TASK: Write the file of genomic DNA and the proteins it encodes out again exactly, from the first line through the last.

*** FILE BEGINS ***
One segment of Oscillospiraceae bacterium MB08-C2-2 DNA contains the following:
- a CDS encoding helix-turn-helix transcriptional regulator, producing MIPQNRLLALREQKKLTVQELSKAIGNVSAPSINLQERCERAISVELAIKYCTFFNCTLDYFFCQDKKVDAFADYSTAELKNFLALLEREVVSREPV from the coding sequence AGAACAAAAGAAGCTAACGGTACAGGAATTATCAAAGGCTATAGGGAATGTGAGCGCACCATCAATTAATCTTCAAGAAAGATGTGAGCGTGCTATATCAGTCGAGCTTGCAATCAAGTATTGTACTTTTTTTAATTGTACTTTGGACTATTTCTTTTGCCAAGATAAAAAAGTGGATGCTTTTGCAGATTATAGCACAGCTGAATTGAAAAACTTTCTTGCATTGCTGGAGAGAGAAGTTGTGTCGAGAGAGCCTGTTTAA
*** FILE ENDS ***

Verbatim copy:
One segment of Oscillospiraceae bacterium MB08-C2-2 DNA contains the following:
- a CDS encoding helix-turn-helix transcriptional regulator, producing MIPQNRLLALREQKKLTVQELSKAIGNVSAPSINLQERCERAISVELAIKYCTFFNCTLDYFFCQDKKVDAFADYSTAELKNFLALLEREVVSREPV from the coding sequence AGAACAAAAGAAGCTAACGGTACAGGAATTATCAAAGGCTATAGGGAATGTGAGCGCACCATCAATTAATCTTCAAGAAAGATGTGAGCGTGCTATATCAGTCGAGCTTGCAATCAAGTATTGTACTTTTTTTAATTGTACTTTGGACTATTTCTTTTGCCAAGATAAAAAAGTGGATGCTTTTGCAGATTATAGCACAGCTGAATTGAAAAACTTTCTTGCATTGCTGGAGAGAGAAGTTGTGTCGAGAGAGCCTGTTTAA